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  • Dr. Stieglitz

Breakfast with Solomon - Proverbs 26:4

Proverbs 26:4

"Do not answer a fool according to his folly, or you will also be like him"

Fools (the selfish, impulsive, rebellious) constantly want to embroil the diligent and productive in the quandaries of their life or thought. They can invent more problems with a plan than would ever actually appear in the plan. Remember the folly of the fool is when they are doing the impulsive, selfish, rebellious thing that strikes their fancy. In the midst of this they can see and even experience great difficulties and paradoxes. The answer is almost always this: you shouldn't have been there in the first place. If you allow yourself to get sucked into the debate, then they have framed the issue and already won.

They get themselves into problems over whether to steal a drug, to save a life, or let a loved one starve. Problems, such as, should they abandon a mistress who would be destitute without them or return to fidelity with family; problems of living with the true expression of their feelings: sodomy or being sexually and emotionally unfulfilled their whole lives by remaining single or heterosexually married? Problems, such as, "Should I keep this unwanted baby and be miserable for twenty years, potentially destroying my marriage; or should I have the baby aborted and be able to focus on my spouse, myself, and my career?" These conundrums often involve their emotions on the one side (which constantly change) and the inflexible rules and laws of righteousness on the other. Fools are impulsive and oriented toward themselves so their ideas and emotions and happiness trump any societal, familial, or revealed righteousness.

Much of the Hollywood productions these days seek to raise the fool's point of view as a profound paradox. They muck around in wickedness and find dilemmas that are real but could have been avoided by being moral at a much earlier place. The answer to dealing with the fool's dilemma is always the same: do the righteous thing, even if it costs you personally. The only way to get out of the mess you have made is to do the right thing – righteousness as defined by God. This, in the book of Proverbs, would be that which is inside of the moral boundaries of the Ten Commandments.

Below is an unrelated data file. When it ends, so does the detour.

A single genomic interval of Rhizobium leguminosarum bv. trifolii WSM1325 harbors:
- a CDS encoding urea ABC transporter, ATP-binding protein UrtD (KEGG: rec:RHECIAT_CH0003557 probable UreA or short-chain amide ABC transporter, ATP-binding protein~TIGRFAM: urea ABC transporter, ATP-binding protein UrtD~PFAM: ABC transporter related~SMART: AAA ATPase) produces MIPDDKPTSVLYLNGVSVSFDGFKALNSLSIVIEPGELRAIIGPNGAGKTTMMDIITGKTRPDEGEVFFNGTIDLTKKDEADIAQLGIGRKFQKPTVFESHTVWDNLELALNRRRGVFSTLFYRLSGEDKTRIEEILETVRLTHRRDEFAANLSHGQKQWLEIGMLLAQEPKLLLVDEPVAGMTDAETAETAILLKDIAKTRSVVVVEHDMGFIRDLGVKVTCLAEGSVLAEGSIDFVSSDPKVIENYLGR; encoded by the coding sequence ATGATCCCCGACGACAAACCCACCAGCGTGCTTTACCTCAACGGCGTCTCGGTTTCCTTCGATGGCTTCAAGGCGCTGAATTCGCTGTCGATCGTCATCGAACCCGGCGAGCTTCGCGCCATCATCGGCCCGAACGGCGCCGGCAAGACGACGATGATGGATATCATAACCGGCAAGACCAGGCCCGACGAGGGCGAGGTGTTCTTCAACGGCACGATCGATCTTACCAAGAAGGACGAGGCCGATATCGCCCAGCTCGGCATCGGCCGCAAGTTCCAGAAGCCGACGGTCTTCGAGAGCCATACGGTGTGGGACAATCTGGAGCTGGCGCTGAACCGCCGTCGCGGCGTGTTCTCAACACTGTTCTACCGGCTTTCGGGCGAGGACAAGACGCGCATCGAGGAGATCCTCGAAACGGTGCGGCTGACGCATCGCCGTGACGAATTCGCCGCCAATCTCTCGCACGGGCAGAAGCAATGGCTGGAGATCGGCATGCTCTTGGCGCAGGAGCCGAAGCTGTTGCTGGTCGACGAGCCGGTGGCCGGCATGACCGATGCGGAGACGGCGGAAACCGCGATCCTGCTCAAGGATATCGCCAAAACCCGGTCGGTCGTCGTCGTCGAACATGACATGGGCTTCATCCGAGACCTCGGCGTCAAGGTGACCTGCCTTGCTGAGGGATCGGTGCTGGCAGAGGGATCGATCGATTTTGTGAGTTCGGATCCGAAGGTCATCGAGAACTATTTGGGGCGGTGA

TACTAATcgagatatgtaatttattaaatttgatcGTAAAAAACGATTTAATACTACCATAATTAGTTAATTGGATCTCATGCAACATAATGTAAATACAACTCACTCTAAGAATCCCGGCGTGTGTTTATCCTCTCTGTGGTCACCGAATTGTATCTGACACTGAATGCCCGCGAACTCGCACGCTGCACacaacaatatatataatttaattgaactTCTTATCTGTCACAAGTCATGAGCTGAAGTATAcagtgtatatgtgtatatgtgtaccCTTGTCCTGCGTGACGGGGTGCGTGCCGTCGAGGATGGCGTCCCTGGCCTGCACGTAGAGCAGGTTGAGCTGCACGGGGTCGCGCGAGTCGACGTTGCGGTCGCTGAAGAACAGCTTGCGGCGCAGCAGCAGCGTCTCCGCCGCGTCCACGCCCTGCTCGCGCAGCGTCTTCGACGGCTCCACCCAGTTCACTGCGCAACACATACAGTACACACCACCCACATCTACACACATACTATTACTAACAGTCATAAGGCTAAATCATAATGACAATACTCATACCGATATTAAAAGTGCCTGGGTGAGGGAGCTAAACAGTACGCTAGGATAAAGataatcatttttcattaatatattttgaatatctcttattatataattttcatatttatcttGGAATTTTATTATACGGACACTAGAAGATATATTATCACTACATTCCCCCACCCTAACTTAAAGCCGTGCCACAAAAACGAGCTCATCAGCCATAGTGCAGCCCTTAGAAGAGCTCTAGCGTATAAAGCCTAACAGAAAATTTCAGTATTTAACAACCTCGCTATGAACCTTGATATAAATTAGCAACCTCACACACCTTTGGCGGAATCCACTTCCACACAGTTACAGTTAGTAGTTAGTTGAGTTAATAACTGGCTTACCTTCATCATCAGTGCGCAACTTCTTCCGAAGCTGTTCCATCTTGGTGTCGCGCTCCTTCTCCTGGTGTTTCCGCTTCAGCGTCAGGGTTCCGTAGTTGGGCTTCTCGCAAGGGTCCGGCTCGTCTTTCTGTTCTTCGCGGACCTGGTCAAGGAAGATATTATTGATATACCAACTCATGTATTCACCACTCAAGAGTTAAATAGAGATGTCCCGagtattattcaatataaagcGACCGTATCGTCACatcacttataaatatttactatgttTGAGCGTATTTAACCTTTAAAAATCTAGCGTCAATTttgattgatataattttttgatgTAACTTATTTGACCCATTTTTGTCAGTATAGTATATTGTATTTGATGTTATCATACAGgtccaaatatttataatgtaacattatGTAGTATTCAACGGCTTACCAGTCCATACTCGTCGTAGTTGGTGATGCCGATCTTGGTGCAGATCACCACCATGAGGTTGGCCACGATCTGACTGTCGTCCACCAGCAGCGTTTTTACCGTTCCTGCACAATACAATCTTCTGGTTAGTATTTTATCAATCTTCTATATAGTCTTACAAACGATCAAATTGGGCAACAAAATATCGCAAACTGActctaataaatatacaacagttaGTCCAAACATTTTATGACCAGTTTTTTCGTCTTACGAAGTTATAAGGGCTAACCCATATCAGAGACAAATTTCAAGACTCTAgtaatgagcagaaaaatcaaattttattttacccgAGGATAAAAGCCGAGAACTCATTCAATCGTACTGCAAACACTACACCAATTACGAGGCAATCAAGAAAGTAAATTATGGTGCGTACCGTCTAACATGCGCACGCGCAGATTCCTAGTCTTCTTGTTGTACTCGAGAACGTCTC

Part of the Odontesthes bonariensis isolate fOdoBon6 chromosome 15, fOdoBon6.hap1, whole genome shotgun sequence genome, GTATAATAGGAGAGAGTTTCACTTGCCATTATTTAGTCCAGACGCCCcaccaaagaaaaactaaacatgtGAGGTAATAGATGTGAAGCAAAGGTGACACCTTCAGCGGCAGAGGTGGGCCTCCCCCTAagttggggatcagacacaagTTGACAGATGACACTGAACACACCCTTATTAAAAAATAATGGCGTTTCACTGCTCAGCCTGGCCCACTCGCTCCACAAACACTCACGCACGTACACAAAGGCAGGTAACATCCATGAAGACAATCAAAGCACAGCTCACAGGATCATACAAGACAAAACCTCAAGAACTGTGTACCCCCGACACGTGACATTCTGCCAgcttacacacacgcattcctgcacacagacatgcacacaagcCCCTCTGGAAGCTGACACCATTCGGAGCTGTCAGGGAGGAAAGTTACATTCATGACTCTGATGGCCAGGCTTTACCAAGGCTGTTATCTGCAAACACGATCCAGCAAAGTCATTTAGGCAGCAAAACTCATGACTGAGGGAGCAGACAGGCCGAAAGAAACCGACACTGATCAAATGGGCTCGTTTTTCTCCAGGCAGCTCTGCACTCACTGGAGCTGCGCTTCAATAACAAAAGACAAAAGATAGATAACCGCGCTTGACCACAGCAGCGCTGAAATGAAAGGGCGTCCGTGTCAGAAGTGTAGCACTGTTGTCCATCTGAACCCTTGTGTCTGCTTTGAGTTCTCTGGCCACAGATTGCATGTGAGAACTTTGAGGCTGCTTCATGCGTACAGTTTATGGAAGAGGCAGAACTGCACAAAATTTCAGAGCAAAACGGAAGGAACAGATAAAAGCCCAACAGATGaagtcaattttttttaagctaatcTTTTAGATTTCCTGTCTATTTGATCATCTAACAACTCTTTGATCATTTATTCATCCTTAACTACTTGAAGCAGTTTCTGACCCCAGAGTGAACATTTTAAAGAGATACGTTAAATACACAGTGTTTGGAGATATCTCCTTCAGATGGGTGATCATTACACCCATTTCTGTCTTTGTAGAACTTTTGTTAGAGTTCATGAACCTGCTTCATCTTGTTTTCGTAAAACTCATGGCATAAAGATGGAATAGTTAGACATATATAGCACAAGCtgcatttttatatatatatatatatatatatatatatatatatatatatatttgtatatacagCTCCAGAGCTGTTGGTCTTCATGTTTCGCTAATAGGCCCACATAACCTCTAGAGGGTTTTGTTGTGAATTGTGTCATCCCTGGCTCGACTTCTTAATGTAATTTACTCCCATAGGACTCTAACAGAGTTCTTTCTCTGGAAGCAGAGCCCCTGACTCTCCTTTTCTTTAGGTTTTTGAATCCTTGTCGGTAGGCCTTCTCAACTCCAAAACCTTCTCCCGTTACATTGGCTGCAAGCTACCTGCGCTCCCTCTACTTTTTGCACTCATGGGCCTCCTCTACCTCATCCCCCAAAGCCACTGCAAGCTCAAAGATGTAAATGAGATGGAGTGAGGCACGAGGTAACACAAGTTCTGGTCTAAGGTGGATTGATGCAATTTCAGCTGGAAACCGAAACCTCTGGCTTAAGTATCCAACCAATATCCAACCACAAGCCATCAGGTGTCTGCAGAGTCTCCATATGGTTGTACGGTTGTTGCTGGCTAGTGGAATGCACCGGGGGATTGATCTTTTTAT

After having counseled dozens and dozens of these "hard" cases, I just try and get them to cut to the chase: do the right thing. I will not play the game of "What should I do?" with them. By the way, the right thing almost always involves personal pain for this person. That is the way you can tell a person has sincerely repented and the power of God is at work in their life. If they are willing to do something that is clearly not selfish, God is at work. Until they are willing to do that, then there is little hope.

Notice the dictum do not answer... according to his folly. Do not get sucked into the discussion of the selfish actions and the discussion from the fool's point of view. But, instead, ask questions that cut to the chase of the selfishness or moral degeneracy. The goal of your discussion and questions with the fool is that they would not be able to maintain that they are wise, knowledgeable, and handling life well.

Until tomorrow,

Gil Stieglitz

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